There are many Christian values media reviews out there – these are often targeted at Christian parents and discuss how they can keep their children occupied without endangering their faith.  This week I’d like to introduce a concept I’ve been considering for a little while: reviews of movies and other media that, like Christian values reviews, discuss media as a source of entertainment while respecting its power to do much more than simply entertain. The only difference is I will move beyond Christian values to American values. These are the values that have defined the United States for much of its lifetime. They are the values enforced by Martin Luther King Junior, by Rosa Parks and Bayard Rustin. American values are the ones pressed forward by the labor movement when it was at its peak, and by the civil, women’s and gay rights movements, the last of which is experiencing a peak today. They draw heavily from Christ’s teachings as laid out in the New Testament and are stronger for it. American values respect the rights and freedoms of all people, and seek to expand these freedoms, especially to the tired, the poor, and the huddled masses whose freedoms are most likely to be restricted. These are the values that made America “the land of opportunity,” in the last century, and they are the values that will see us through this one. Just like many Christians feel it’s important to enjoy media that supports their values, I want to encourage Americans to enjoy the media that supports their values. So I hope to use the American Values Review to point out these values when they appear in media and decry the lazy, greedy, or actively hateful writers and directors whose works rely on outdated concepts that run contrary to the American way. I will start with a positive example: Orange is the New Black.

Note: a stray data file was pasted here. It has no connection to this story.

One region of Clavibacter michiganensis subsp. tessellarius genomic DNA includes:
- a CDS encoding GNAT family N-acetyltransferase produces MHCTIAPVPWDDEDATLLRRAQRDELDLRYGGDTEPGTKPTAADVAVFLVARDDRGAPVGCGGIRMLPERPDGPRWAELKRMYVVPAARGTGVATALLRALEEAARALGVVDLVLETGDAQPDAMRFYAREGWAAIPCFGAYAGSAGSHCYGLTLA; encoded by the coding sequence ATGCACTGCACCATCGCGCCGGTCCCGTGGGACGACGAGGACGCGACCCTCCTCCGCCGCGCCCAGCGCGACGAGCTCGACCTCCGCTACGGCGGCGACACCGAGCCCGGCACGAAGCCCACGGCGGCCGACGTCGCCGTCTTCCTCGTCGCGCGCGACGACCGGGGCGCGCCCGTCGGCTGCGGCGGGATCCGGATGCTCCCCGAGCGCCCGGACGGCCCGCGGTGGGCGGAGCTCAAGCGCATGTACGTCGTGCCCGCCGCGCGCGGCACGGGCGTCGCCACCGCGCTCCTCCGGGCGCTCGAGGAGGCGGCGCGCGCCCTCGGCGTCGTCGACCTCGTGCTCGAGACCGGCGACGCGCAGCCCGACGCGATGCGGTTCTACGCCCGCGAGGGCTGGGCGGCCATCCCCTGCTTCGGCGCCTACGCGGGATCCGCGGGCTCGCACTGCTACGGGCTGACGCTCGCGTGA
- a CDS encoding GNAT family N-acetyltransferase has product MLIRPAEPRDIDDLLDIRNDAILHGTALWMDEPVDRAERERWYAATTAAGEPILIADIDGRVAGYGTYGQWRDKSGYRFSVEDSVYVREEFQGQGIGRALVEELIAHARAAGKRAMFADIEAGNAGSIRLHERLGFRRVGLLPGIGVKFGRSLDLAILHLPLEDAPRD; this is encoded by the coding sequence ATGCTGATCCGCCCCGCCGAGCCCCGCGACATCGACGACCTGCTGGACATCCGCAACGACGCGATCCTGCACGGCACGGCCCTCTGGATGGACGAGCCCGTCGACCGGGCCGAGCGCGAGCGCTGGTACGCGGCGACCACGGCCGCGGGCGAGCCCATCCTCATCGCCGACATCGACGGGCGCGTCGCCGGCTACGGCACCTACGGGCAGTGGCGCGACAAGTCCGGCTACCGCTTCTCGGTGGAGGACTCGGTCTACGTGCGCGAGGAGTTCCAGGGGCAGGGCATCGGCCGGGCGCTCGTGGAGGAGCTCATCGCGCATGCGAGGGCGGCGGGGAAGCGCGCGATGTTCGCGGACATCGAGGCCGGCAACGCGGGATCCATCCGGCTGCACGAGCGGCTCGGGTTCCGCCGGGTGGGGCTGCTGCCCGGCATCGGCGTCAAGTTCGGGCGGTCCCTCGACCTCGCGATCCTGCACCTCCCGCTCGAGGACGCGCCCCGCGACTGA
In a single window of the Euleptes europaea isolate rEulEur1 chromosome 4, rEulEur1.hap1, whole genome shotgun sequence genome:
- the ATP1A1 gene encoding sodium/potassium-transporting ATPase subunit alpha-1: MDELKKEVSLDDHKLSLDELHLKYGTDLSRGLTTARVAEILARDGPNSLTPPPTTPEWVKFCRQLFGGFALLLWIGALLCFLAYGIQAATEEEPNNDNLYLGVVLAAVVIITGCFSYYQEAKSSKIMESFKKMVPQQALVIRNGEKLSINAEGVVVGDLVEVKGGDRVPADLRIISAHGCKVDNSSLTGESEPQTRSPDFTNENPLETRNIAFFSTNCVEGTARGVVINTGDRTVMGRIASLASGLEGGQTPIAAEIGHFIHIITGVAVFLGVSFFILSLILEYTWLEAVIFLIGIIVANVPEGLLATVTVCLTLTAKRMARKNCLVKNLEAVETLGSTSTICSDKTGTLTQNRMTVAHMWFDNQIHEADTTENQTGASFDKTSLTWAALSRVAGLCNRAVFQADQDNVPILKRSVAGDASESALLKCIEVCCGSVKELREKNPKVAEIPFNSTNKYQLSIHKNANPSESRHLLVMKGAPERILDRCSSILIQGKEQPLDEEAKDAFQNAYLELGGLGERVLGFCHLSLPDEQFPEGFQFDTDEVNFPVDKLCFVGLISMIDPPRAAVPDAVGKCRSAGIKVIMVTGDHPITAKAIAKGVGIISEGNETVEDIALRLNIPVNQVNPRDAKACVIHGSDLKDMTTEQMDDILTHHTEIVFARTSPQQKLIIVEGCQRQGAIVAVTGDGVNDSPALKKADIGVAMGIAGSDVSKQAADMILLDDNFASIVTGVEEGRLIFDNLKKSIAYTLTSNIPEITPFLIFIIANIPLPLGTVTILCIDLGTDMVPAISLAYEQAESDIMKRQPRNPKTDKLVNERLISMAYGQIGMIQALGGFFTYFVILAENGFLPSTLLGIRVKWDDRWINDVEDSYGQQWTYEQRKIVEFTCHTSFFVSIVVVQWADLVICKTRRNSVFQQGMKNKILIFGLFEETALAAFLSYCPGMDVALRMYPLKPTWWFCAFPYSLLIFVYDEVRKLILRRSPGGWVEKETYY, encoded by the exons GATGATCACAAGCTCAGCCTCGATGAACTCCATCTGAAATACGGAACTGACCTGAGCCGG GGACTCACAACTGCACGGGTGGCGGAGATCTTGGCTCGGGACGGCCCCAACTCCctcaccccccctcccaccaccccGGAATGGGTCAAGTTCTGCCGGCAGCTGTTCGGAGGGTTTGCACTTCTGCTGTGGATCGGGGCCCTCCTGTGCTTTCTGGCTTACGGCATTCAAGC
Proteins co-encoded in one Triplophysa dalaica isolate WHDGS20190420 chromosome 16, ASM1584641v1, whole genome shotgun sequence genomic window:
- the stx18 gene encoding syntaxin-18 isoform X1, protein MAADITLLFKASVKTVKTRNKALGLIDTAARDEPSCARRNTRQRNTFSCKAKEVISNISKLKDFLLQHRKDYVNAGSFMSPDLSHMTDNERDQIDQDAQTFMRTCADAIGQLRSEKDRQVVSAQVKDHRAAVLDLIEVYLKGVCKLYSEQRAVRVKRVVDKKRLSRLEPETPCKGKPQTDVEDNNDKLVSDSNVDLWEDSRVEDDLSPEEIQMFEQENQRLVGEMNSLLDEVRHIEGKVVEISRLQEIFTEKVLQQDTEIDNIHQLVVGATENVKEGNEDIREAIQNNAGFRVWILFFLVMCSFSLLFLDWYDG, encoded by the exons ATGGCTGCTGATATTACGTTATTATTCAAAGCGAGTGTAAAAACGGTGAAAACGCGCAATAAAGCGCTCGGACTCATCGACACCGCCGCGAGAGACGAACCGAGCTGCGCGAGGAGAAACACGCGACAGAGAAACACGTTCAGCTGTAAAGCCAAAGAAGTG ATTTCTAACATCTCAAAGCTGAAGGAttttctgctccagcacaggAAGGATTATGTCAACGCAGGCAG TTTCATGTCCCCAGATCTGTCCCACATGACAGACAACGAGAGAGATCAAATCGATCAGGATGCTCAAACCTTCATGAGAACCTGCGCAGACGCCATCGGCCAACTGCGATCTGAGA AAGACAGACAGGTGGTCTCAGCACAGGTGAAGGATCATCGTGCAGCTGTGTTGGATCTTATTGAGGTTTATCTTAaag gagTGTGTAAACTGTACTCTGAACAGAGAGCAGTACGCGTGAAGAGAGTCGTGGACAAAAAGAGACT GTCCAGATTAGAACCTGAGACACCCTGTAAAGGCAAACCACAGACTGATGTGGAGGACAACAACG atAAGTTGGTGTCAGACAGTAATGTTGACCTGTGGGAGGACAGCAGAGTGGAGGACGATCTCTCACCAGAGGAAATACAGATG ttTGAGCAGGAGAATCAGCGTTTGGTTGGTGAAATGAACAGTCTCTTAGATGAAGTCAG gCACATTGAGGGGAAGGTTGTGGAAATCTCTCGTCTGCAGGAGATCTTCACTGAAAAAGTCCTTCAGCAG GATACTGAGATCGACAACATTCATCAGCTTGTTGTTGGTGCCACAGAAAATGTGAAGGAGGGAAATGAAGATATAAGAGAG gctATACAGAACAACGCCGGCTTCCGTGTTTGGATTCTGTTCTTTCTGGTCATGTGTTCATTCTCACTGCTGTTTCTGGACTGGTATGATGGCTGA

If you’re addicted to HBO and wonder if you can get the same kind of content without the price tag, look no further than Orange is the New Black. Jenji Kohan takes the true story of a privileged white woman’s time in prison and turns it into a Netflix drama with all the intrigue, complexity, and yes, sex, that one could expect of any HBO offering. The dialogue is witty enough to be intellectually stimulating and delivered well enough not to feel scripted, and the plots will make you argue with your friends or your partner about who can be trusted, who’s giving bad advice, and what, really, is the right thing to do in the many terrible situations  in which inmates, guards, and executives of Litchfield Correctional Facility find themselves.

Kohan’s work provides more than just thrills, however. Its contributions to feminism, gay rights, and transgender rights are obvious from the first few episodes, but Kohen’s work offers still more for fans of human rights. Despite taking place in a correctional facility with plenty of murderers cramped in close quarters with each other, Orange is the New Black is relatively low on outright violence compared with conventional Hollywood fare. The dichotomy of good and evil gains no purchase in Litchfield Correctional facility. Conflicts take a variety of forms, often fading into subtlety only to rear their heads again later on and then end in wary forgiveness. Characters seem to start out trustworthy, become villainous, and then realize they’re the villain and try to reform themselves. It seems like every recurring character eventually gets to be humanized, and that’s a strength. Orange is the New Black, at its core, is about human beings, and it’s entertaining enough to get people to look closely at human beings that, as the inmates of Litchfield frequently note themselves, have all too often been ignored.

I give Orange is the New Black an A for entertainment value and an A+ for American values.